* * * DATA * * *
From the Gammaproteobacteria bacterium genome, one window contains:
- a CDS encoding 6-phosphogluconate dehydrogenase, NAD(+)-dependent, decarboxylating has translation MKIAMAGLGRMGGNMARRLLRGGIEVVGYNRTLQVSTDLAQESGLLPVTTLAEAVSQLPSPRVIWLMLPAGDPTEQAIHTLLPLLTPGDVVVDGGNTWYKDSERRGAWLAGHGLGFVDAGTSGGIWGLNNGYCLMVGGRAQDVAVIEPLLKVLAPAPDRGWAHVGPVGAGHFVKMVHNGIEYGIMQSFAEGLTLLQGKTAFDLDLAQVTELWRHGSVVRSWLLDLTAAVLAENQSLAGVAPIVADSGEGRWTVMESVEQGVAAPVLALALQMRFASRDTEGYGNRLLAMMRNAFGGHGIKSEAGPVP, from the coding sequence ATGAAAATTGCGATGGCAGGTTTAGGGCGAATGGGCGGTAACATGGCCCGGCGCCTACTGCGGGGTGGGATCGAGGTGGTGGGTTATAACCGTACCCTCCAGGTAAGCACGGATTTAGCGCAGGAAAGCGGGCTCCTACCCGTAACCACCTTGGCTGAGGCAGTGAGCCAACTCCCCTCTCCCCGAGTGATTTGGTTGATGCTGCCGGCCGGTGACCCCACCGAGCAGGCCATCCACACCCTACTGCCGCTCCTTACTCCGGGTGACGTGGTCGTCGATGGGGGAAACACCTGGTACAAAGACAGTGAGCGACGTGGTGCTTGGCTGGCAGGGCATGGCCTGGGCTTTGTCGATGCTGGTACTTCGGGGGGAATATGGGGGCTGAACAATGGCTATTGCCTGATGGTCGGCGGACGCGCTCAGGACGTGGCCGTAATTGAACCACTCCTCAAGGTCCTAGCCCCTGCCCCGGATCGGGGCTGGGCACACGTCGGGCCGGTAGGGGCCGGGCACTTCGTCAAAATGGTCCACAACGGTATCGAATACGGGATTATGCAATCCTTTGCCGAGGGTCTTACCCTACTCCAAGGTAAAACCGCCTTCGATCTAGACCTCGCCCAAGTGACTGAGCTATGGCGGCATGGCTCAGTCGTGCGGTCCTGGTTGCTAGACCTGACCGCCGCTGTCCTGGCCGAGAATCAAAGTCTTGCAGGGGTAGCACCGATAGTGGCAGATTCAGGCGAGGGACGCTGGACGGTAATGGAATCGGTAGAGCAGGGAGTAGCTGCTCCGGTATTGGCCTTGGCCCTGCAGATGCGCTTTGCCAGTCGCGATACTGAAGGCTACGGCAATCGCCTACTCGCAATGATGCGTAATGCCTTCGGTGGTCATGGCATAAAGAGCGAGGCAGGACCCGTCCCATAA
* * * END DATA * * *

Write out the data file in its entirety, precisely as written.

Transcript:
From the Gammaproteobacteria bacterium genome, one window contains:
- a CDS encoding 6-phosphogluconate dehydrogenase, NAD(+)-dependent, decarboxylating has translation MKIAMAGLGRMGGNMARRLLRGGIEVVGYNRTLQVSTDLAQESGLLPVTTLAEAVSQLPSPRVIWLMLPAGDPTEQAIHTLLPLLTPGDVVVDGGNTWYKDSERRGAWLAGHGLGFVDAGTSGGIWGLNNGYCLMVGGRAQDVAVIEPLLKVLAPAPDRGWAHVGPVGAGHFVKMVHNGIEYGIMQSFAEGLTLLQGKTAFDLDLAQVTELWRHGSVVRSWLLDLTAAVLAENQSLAGVAPIVADSGEGRWTVMESVEQGVAAPVLALALQMRFASRDTEGYGNRLLAMMRNAFGGHGIKSEAGPVP, from the coding sequence ATGAAAATTGCGATGGCAGGTTTAGGGCGAATGGGCGGTAACATGGCCCGGCGCCTACTGCGGGGTGGGATCGAGGTGGTGGGTTATAACCGTACCCTCCAGGTAAGCACGGATTTAGCGCAGGAAAGCGGGCTCCTACCCGTAACCACCTTGGCTGAGGCAGTGAGCCAACTCCCCTCTCCCCGAGTGATTTGGTTGATGCTGCCGGCCGGTGACCCCACCGAGCAGGCCATCCACACCCTACTGCCGCTCCTTACTCCGGGTGACGTGGTCGTCGATGGGGGAAACACCTGGTACAAAGACAGTGAGCGACGTGGTGCTTGGCTGGCAGGGCATGGCCTGGGCTTTGTCGATGCTGGTACTTCGGGGGGAATATGGGGGCTGAACAATGGCTATTGCCTGATGGTCGGCGGACGCGCTCAGGACGTGGCCGTAATTGAACCACTCCTCAAGGTCCTAGCCCCTGCCCCGGATCGGGGCTGGGCACACGTCGGGCCGGTAGGGGCCGGGCACTTCGTCAAAATGGTCCACAACGGTATCGAATACGGGATTATGCAATCCTTTGCCGAGGGTCTTACCCTACTCCAAGGTAAAACCGCCTTCGATCTAGACCTCGCCCAAGTGACTGAGCTATGGCGGCATGGCTCAGTCGTGCGGTCCTGGTTGCTAGACCTGACCGCCGCTGTCCTGGCCGAGAATCAAAGTCTTGCAGGGGTAGCACCGATAGTGGCAGATTCAGGCGAGGGACGCTGGACGGTAATGGAATCGGTAGAGCAGGGAGTAGCTGCTCCGGTATTGGCCTTGGCCCTGCAGATGCGCTTTGCCAGTCGCGATACTGAAGGCTACGGCAATCGCCTACTCGCAATGATGCGTAATGCCTTCGGTGGTCATGGCATAAAGAGCGAGGCAGGACCCGTCCCATAA